Since today I’m back home, but I have still to report on our last excursion, which led us into the Ukrainian borderlands with Poland, to Velyki Mosty, Belz and Uhniv.
Vasyl is an experienced driver – mainly bringing Hasidim to their holy sites – while Renata is a professional guide for the Galician Jewish heritage. Sylvia and I could not imagine better companions. Our first stop was in Velyki Mosty north of Lviv. As to Belz and Uhniv I have been to Velyki Mosty before and am familiar with its impressive ruin of a synagogue, but I did not know about the mass grave site in a forest east of the town. 1,500 Jews have been shot there. The inscription on the memorial, erected on the initiative of a survivor, reads like this in Ukrainian, English and Hebrew:
Memorial for 1500 Jews of Mosty and its surroundings, tortured by the Nazis and their helpers, murdered and buried in this place 1943. They died singing HATIKVA.
In the month of Adar, in that time of joy,
The assailant gathered the Jews to prayer,
Tortured and murdered them with rabid cruelty –
Burned them together with Torah scrolls.
The blood cried out and won’ be still;
Fresh as yesterday, the wound still aches.
Excerpts of a poem by Avraham Akner, born in Mosty 1907
Mosty Wielkie Memorial Book 1977
The memorial was errected by the victims’ descendants, 2006.
This memorial speaks not only about the fate of Velyki Mosty’s Jews, but also about the countless Jews of Galicia and other places who were murdered during the years of German occupation.
We continued our trip to Belz. Like no other town it represents the multi-ethnic world of old Galicia. It has a nice town hall from the Austrian period, the ruin of a Polish monastry, a nice Ukrainian wooden church next to the Christian cemetery, and the remains of a Jewish cemetery. Belz had once an important Hasidic court and for Hasidic pilgrims from all over the world, Belz is still sacred ground. Next to the cemetery is a pilgrim’s hostel with a prayer room and closer to the town’s center a mikvah. Pilgrims find here the infrastructure they need. Thanks to Renata’s support we were able to visit the mikvah and the prayer room.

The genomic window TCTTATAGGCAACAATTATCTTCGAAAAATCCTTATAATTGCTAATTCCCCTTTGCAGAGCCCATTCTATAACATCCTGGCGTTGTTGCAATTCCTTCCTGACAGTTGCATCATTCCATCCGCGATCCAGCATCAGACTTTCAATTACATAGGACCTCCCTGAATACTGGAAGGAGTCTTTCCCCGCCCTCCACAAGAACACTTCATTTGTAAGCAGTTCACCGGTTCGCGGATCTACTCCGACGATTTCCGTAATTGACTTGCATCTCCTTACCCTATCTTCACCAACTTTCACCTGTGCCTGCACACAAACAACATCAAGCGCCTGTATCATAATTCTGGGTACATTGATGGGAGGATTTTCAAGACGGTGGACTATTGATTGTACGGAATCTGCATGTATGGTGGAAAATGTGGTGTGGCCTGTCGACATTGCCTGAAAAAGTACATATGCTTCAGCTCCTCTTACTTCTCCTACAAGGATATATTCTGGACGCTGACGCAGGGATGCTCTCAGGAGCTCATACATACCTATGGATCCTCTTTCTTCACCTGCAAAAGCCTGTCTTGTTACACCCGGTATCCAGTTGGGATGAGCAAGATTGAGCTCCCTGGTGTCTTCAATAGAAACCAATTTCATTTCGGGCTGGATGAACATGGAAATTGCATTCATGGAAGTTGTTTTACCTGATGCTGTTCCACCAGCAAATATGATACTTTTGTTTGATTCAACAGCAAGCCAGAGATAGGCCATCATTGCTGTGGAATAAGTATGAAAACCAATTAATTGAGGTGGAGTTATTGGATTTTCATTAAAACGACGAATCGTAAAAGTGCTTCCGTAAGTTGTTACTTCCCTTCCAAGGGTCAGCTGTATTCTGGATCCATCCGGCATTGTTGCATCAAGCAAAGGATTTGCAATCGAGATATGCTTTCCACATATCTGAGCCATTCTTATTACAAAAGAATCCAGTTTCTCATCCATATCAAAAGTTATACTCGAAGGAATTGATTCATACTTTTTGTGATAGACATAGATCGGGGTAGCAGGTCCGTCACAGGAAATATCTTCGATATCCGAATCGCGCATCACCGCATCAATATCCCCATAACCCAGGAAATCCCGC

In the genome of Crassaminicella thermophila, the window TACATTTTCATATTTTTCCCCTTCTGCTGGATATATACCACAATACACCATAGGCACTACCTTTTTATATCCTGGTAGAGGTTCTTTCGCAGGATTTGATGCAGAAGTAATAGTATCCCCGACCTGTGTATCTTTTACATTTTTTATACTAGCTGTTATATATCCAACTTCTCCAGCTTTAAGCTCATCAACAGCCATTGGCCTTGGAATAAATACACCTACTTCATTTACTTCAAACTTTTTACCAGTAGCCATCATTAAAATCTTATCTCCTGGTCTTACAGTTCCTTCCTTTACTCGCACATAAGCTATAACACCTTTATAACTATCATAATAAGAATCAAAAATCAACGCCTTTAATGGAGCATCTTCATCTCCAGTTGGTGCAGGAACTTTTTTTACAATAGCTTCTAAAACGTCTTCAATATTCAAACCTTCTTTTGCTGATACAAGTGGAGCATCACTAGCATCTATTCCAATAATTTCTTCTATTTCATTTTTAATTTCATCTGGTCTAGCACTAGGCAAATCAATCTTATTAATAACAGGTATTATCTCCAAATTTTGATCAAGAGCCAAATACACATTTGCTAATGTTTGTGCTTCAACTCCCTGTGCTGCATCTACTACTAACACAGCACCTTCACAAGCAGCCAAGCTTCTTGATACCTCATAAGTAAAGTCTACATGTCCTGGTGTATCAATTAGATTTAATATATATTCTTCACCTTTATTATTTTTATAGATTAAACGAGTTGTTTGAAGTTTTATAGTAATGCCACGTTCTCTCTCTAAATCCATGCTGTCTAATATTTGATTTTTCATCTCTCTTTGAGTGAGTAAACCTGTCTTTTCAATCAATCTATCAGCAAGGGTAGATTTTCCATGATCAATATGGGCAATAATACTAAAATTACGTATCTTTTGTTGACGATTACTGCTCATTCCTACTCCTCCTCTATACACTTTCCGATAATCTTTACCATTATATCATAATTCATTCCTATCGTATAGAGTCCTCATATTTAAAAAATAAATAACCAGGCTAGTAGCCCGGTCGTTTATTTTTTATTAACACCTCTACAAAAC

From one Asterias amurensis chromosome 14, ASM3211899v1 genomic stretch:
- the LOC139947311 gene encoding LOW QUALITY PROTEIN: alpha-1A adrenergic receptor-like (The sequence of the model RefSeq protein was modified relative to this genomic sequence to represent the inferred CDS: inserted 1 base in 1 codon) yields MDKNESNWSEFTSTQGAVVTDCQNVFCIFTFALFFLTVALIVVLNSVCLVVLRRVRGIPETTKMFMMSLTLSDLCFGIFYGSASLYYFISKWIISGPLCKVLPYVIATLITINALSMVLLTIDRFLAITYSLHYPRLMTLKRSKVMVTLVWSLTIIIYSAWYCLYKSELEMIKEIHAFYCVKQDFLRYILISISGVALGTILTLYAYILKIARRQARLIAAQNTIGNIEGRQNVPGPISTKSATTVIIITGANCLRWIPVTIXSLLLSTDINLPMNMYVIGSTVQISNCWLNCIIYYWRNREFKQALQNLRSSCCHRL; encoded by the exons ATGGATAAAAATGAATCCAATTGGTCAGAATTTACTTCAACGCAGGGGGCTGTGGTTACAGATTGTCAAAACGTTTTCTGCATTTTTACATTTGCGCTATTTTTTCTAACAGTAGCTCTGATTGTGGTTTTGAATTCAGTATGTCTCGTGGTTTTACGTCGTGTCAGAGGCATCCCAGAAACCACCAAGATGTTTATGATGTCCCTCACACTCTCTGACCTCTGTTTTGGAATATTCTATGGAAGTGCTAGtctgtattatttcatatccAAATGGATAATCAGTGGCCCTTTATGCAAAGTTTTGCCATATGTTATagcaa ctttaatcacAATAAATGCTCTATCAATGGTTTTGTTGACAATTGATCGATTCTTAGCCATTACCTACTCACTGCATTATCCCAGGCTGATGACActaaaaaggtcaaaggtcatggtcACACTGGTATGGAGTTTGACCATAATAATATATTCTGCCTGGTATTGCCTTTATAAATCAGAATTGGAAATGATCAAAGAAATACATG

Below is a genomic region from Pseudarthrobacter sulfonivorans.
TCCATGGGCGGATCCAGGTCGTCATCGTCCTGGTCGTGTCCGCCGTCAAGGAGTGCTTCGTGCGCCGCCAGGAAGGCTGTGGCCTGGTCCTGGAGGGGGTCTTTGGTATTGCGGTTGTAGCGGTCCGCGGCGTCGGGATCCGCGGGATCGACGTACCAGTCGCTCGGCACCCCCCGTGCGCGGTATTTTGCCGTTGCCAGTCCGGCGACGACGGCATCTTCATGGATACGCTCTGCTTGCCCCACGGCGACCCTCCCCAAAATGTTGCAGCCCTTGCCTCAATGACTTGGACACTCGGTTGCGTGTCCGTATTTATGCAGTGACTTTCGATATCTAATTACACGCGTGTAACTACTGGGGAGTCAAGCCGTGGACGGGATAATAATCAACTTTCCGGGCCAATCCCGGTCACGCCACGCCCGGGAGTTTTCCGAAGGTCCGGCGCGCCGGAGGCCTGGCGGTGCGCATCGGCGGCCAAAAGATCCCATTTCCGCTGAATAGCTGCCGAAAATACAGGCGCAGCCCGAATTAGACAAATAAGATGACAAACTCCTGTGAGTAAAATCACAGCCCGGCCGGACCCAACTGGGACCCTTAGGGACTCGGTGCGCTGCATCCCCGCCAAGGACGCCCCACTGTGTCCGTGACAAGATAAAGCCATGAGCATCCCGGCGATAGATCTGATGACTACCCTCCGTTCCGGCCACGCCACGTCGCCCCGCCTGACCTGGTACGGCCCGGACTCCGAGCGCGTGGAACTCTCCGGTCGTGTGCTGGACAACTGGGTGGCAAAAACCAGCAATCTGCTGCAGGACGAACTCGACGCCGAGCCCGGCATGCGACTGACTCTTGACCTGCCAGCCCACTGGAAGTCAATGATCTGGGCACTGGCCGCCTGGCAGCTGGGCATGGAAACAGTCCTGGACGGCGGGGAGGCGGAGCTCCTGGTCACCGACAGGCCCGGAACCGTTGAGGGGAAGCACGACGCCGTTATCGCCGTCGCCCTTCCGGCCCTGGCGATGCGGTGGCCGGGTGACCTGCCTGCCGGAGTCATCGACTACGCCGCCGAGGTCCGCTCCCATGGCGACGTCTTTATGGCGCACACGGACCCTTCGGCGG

Uhniv had a comparable ethnic composition as Belz until World War II. Albeit there was no Hasidic court, there are still the remains of a synagogue, a beit midrash and a catholic church – all of them in sad condition. Uhniv is also known as the smallest town in Ukraine with the status of a city since the middleages.
After our return I went to bed immediately – still feeling sick and feverish. In the morning Sylvia and I had to get up early as our flight to Kyiv was at 7am. Now we are back – Sylvia for some days in Amsterdam and I back home in Cologne. Am I now where I belong to? I don’t know. Maybe I’m rather made for walking the roads of Ukraine endlessly – if there were more breaks inbetween. Whereever the truth is, I would like to thank all you who followed our journey via this blog. It was good to have you around!
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